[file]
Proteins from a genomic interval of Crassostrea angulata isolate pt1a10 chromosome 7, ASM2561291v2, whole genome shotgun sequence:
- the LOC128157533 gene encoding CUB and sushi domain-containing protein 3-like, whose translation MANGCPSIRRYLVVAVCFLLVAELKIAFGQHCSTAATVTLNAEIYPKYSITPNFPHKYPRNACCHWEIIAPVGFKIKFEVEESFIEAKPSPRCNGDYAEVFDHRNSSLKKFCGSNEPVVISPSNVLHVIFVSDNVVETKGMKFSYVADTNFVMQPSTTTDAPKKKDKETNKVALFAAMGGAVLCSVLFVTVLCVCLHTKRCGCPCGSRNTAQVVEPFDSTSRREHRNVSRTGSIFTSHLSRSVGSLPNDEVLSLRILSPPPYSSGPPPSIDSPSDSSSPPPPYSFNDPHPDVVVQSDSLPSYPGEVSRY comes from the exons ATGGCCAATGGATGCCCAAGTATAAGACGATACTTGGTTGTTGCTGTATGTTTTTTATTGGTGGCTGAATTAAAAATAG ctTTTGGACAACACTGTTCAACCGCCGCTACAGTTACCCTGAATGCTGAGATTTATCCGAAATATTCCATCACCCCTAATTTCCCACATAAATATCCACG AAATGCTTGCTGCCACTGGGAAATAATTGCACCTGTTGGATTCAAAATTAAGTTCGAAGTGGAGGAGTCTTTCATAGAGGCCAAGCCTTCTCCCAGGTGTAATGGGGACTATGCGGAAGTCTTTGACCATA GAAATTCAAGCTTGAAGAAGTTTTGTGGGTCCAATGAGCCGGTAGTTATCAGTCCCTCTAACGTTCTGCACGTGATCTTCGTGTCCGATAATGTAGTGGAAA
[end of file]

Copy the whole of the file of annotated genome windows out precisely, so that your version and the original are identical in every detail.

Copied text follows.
Proteins from a genomic interval of Crassostrea angulata isolate pt1a10 chromosome 7, ASM2561291v2, whole genome shotgun sequence:
- the LOC128157533 gene encoding CUB and sushi domain-containing protein 3-like, whose translation MANGCPSIRRYLVVAVCFLLVAELKIAFGQHCSTAATVTLNAEIYPKYSITPNFPHKYPRNACCHWEIIAPVGFKIKFEVEESFIEAKPSPRCNGDYAEVFDHRNSSLKKFCGSNEPVVISPSNVLHVIFVSDNVVETKGMKFSYVADTNFVMQPSTTTDAPKKKDKETNKVALFAAMGGAVLCSVLFVTVLCVCLHTKRCGCPCGSRNTAQVVEPFDSTSRREHRNVSRTGSIFTSHLSRSVGSLPNDEVLSLRILSPPPYSSGPPPSIDSPSDSSSPPPPYSFNDPHPDVVVQSDSLPSYPGEVSRY comes from the exons ATGGCCAATGGATGCCCAAGTATAAGACGATACTTGGTTGTTGCTGTATGTTTTTTATTGGTGGCTGAATTAAAAATAG ctTTTGGACAACACTGTTCAACCGCCGCTACAGTTACCCTGAATGCTGAGATTTATCCGAAATATTCCATCACCCCTAATTTCCCACATAAATATCCACG AAATGCTTGCTGCCACTGGGAAATAATTGCACCTGTTGGATTCAAAATTAAGTTCGAAGTGGAGGAGTCTTTCATAGAGGCCAAGCCTTCTCCCAGGTGTAATGGGGACTATGCGGAAGTCTTTGACCATA GAAATTCAAGCTTGAAGAAGTTTTGTGGGTCCAATGAGCCGGTAGTTATCAGTCCCTCTAACGTTCTGCACGTGATCTTCGTGTCCGATAATGTAGTGGAAA